• Dan Beck, who said he’ buy a FitBit activity tracker and gym clothes as part of his fitness toolkit, and
  • Cheryl Calhoun, who said she might get a personal trainer with hers.

No matter what they decide to put in their toolkit, Congratulations to them both!

Some fun items that other Hartians said they would like in their dream fitness toolkits include:

  • Athletic shoes and clothes
  • Zumba!
  • TRX equipment
  • Yoga gear (mat, studio gift card)
  • Elliptical or rowing machine
  • Swimming accessories (goggles, fins, kickboard)
  • Words of encouragement
  • Extra time in the day
  • A clone 🙂

Above is a Grand Finale, in case you’re wondering.

So, now that our month long challenge is completed, we challenge our Hartians and all of you to continue to make small changes in your lifestyle.  To truly form a new habit, it takes on average 66 days according to a study in the European Journal of Social Psychology. Depending on the behavior you are trying to change, individual characteristics, and your circumstances, it could take anywhere between 18 and 254 days to ingrain a new habit in your life. 

This month was a great start, but think of lifestyle change as a long game.  Slow and steady improvements, patience, and time will get you to where you want to be!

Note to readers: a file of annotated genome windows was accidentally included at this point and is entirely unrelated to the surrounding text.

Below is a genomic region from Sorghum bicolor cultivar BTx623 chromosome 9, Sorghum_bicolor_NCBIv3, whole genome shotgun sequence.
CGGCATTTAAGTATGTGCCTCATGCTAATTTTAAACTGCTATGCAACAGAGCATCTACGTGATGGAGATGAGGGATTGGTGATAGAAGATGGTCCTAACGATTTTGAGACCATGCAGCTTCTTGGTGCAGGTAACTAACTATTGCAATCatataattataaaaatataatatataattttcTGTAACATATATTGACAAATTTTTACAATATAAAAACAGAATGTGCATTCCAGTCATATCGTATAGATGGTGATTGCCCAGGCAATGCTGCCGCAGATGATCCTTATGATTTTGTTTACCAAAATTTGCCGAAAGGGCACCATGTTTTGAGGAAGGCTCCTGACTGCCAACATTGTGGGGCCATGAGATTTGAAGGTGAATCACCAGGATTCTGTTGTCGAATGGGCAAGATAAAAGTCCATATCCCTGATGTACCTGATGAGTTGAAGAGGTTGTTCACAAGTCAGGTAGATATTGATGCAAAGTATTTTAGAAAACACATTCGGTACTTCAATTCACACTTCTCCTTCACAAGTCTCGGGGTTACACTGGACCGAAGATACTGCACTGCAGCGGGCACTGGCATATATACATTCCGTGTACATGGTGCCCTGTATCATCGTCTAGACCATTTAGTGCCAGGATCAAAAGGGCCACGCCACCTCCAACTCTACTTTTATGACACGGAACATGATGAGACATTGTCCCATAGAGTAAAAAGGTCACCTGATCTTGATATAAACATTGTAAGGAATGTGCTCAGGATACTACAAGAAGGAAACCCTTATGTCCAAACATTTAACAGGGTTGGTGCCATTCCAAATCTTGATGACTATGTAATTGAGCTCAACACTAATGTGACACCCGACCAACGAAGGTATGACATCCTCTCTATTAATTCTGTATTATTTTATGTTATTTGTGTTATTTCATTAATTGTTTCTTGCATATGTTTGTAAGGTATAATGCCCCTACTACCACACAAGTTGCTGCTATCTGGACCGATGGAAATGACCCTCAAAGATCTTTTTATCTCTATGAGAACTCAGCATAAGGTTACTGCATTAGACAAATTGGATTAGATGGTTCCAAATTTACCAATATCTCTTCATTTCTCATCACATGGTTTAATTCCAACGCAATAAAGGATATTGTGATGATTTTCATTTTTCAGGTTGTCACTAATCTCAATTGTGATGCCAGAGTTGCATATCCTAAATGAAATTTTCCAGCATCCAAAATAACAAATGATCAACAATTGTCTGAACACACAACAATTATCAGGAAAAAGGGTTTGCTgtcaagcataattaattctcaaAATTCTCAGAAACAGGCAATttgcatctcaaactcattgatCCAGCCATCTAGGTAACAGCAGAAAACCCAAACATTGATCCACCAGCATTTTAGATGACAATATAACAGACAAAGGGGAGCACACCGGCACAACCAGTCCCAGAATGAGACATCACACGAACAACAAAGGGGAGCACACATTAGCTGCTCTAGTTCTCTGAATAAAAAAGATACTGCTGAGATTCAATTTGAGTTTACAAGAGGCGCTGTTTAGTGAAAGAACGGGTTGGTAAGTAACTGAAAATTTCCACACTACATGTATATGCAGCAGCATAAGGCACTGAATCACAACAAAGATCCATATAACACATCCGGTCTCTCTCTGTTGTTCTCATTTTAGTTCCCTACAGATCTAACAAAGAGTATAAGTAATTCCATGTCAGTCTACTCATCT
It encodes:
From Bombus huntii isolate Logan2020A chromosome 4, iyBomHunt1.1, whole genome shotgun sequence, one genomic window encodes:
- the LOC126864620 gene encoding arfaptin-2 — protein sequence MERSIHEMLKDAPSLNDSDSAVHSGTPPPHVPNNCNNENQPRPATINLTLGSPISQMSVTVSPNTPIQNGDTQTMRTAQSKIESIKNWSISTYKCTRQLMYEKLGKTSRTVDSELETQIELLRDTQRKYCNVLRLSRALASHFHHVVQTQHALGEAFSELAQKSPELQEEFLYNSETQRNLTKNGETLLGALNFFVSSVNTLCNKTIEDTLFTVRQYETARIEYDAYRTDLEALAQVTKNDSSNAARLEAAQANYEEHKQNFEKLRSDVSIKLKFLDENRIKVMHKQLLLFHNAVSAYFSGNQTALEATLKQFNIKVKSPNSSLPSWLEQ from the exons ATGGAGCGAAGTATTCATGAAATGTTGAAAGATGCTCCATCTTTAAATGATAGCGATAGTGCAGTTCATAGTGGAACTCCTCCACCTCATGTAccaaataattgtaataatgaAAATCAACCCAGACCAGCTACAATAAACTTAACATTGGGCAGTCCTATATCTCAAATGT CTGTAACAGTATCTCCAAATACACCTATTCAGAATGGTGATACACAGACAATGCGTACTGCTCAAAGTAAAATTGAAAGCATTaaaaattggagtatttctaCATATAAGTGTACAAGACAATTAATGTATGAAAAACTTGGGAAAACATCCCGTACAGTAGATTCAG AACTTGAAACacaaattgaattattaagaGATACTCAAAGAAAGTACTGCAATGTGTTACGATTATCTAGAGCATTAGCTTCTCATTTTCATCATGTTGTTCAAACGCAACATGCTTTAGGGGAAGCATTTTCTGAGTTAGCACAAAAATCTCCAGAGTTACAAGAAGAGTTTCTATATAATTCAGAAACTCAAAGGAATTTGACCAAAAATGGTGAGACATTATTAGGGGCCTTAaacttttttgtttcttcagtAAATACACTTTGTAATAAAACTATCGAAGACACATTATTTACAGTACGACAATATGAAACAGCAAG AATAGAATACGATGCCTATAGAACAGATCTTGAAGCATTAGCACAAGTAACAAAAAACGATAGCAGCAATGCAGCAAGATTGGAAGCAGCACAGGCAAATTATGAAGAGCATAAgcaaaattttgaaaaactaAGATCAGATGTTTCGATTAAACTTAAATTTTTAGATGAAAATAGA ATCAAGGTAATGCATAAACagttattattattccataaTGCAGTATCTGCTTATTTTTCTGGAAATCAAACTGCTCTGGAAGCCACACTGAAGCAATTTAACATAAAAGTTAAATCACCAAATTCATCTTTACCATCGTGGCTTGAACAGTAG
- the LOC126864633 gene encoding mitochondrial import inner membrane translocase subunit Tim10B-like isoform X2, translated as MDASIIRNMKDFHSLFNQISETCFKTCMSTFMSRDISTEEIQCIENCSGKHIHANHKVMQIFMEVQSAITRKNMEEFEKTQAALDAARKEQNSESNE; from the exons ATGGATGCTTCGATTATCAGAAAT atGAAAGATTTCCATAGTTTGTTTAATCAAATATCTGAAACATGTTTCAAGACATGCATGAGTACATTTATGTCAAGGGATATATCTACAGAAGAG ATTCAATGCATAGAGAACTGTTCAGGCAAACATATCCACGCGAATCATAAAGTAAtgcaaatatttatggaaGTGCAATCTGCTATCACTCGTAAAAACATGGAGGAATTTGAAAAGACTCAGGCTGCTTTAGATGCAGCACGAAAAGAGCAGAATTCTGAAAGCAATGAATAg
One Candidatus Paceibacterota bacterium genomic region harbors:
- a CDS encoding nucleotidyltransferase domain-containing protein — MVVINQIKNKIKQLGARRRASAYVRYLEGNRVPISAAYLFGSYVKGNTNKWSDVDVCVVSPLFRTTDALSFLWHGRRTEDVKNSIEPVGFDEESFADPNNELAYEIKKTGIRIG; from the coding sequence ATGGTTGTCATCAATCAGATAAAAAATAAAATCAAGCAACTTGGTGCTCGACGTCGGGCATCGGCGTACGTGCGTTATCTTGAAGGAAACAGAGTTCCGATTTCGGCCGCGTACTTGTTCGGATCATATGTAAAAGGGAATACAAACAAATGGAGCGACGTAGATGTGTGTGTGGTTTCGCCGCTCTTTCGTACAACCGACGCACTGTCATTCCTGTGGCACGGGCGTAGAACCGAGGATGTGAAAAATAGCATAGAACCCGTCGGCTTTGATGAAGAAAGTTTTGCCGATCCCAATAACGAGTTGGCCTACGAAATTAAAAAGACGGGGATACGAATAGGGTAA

Stay tuned to learn which charities HCC is donating to as part of our Hart Healthy Month!

Hart Clinical Consultants Contact page

March is National Kidney Month

March is National Kidney Month

Did you know that 1 in 3 US adults is at risk for kidney disease and that it can go undetected for a very long time? Did you also know that chronic kidney disease or CKD affects 26 million American adults?  Main risks for CKD are diabetes and high blood pressure, which are responsible in approximately two-thirds of all cases.

Although symptoms of CKD may go unnoticed, doctors recommend watching out for these symptoms:

  • Being more tired and having less energy
  • Trouble concentrating
  • Poor appetite
  • Trouble sleeping
  • Muscle cramping at night
  • Swollen feet and ankles
  • Puffiness around your eyes in the morning
  • Dry, itchy skin
  • Increased urination

At your annual physical, talk to your doctor about any symptoms you may be experiencing.  Your doctor can prescribe a few simple tests to determine how well your kidneys are functioning.  He or she can order a urine test to evaluate your Albumin Creatinine Ratio (ACR), which tests for the protein albumin in your urine. Albumin should be in your blood, so its presence in your urine means that your kidneys may not be filtering properly.  Your doctor can also order a simple blood test to evaluate your Glomerular Filtration Rate (GFR), which estimates how well your kidneys are filtering out creatinine, a muscular waste product, from your blood.